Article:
Mugisa I.O.,NARO Mukono Zonal Agricultural Research and Development Institute |
Karungi J.,Makerere University |
Akello B.,NARO National Semi Arid Resources Research Institute |
Ochwo-Ssemakula M.K.N.,Makerere University |
And 3 more authors.
Crop Protection | Year: 2016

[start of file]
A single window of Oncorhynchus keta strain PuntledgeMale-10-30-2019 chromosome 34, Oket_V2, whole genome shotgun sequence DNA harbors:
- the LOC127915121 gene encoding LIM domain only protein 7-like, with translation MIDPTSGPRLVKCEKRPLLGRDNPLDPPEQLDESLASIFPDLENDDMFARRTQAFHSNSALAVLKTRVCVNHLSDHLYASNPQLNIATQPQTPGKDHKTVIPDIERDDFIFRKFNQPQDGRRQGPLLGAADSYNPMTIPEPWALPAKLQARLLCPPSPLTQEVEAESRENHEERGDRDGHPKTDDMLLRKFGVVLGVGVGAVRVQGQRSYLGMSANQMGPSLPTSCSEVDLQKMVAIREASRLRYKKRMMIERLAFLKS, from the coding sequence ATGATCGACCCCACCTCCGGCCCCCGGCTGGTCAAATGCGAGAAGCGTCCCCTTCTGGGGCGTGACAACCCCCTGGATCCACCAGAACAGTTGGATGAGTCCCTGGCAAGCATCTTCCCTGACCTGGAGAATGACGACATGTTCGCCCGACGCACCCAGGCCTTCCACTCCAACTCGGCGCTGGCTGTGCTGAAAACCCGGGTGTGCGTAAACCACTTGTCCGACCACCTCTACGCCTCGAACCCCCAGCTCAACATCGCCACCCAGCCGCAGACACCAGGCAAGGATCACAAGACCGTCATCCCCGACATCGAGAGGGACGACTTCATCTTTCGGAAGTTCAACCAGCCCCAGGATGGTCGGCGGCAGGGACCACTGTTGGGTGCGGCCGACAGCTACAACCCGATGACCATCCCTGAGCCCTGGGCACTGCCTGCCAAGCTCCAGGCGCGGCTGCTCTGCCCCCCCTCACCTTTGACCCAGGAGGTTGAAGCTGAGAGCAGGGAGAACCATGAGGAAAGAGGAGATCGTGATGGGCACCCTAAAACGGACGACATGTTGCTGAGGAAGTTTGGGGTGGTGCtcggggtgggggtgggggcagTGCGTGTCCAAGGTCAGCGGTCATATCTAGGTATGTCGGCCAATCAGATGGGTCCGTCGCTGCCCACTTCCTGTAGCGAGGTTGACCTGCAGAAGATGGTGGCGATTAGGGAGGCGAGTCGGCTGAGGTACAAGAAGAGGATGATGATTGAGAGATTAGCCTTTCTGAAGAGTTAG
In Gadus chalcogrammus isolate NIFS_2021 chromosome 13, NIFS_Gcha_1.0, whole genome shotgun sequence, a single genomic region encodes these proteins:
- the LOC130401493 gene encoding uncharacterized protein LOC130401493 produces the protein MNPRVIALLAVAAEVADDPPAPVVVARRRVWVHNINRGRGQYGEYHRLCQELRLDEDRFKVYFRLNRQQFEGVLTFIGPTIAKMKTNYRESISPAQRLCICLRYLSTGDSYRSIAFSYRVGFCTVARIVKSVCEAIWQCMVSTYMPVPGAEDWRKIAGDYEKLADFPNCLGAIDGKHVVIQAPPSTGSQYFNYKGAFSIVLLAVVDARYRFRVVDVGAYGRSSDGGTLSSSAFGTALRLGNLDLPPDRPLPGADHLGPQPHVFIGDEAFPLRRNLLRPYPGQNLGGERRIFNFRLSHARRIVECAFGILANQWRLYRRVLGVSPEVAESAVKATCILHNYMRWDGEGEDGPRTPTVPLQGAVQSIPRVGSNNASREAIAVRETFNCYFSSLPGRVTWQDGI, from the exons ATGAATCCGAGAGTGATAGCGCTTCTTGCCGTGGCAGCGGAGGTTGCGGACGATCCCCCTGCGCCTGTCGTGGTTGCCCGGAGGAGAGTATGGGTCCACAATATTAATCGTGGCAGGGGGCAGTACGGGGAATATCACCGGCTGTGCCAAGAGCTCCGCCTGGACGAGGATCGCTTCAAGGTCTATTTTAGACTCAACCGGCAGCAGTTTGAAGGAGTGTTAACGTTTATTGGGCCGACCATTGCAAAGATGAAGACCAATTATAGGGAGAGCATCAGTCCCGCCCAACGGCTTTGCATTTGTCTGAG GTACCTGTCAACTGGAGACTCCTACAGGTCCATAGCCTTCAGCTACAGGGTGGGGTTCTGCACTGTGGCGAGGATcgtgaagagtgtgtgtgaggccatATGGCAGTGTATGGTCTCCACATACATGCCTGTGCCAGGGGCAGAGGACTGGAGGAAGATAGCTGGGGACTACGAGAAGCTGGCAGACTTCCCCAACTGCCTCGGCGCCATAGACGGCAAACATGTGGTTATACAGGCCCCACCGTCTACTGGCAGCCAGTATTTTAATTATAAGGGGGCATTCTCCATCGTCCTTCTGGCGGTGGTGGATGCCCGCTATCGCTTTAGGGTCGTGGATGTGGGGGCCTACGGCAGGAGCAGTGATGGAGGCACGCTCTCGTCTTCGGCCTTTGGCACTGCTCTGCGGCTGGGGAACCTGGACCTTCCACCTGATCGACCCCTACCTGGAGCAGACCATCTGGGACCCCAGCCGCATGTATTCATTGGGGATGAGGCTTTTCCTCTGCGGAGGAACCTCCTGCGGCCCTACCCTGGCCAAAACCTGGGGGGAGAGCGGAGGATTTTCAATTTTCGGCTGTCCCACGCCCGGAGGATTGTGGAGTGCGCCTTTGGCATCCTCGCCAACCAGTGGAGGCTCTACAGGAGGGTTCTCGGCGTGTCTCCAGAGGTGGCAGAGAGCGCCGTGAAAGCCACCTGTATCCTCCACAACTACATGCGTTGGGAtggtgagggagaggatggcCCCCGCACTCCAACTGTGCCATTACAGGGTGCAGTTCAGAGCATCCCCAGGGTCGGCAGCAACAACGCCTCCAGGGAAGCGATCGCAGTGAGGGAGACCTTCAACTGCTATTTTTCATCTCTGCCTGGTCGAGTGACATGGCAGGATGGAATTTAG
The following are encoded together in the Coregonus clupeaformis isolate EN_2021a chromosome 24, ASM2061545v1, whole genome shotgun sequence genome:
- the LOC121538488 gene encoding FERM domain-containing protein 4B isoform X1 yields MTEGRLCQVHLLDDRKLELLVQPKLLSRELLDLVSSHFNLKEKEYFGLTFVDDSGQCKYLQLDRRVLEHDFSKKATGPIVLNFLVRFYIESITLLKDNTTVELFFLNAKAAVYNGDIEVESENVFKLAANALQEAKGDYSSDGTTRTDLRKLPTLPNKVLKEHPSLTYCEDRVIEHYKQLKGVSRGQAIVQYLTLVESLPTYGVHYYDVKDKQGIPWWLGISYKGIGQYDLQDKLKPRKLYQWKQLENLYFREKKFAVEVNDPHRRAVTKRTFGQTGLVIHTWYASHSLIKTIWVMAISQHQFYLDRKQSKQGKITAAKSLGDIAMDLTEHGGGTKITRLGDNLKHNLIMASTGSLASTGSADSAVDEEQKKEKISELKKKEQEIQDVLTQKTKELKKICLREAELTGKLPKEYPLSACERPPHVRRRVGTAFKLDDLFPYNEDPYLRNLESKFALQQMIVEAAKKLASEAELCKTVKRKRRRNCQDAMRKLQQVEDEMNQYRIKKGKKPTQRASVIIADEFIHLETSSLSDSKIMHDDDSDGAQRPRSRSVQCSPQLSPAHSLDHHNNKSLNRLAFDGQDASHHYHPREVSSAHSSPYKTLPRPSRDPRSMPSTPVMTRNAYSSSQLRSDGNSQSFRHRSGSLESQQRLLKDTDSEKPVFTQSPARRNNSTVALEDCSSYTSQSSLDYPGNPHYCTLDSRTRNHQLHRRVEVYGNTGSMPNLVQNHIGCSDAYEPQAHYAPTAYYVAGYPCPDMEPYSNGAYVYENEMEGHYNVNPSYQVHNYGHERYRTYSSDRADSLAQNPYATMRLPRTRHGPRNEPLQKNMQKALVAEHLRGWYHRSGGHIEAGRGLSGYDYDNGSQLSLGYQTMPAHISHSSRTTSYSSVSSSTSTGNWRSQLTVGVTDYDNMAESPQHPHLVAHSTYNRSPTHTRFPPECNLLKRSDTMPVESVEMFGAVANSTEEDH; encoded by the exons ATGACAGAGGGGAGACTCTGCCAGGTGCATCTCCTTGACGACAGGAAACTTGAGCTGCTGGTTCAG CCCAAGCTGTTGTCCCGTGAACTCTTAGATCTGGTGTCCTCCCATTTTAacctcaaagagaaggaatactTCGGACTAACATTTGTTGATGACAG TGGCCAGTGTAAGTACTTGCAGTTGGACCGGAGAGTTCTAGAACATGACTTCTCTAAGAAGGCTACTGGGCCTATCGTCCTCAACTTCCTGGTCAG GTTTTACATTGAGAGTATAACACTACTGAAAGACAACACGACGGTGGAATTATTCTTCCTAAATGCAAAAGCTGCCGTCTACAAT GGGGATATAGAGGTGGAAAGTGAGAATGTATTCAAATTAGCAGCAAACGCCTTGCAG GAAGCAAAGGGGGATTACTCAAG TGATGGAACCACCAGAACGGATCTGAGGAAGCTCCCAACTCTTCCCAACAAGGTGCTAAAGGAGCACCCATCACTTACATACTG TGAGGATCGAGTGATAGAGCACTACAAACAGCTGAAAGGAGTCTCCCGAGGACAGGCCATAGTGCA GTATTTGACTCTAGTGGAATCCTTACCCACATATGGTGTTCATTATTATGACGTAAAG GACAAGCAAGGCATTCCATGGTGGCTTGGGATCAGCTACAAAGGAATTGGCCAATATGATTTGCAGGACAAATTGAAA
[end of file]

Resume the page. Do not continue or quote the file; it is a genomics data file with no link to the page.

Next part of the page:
Groundnut rosette virus disease (GRVD) is the major constraint to groundnut (. Arachis hypogaea) production in Uganda. It is principally transmitted by the groundnut aphid (. Aphis craccivora Koch). The disease is known to cause total crop failure in cases where susceptible varieties are used. During any particular season, GRVD displays variations in incidence and severity in different agro-ecologies within the country, but the reasons for the varying disease patterns remain unclear. This study was aimed at establishing the factors influencing the occurrence of GRVD in Uganda. Trials were established for three seasons in four groundnut growing locations situated in different agro-ecologies in Uganda. Four groundnut genotypes were used as treatments in a randomized complete block design with four replications. Disease progress and aphid populations were assessed at 4, 8 and 12 weeks after planting. Data on environmental factors; particularly rainfall, temperature and wind speed were obtained from standard meteorological stations located at/near the study sites. Soil samples and yield data were also obtained in each season. The study revealed that disease incidence; severity and groundnut yields were significantly affected by season, location and genotype. The same applied to their three way interactions. Levels of disease infection were found to be majorly influenced by rainfall and wind speed. Disease incidence and severity were generally higher in conditions with less rainfall and low wind speeds. The Pearson's two tailed correlation between total rainfall and disease incidence for all trial sites was negative and highly significant (r = -0.280, P ≤ 0.01). The same was true for wind speed and disease incidence (r = -0.476, P ≤ 0.01). However, there was no conclusive trend between temperature and disease incidence with the Pearson's two tailed correlation showing significantly positive and negative trends depending on location. © 2015 Elsevier Ltd.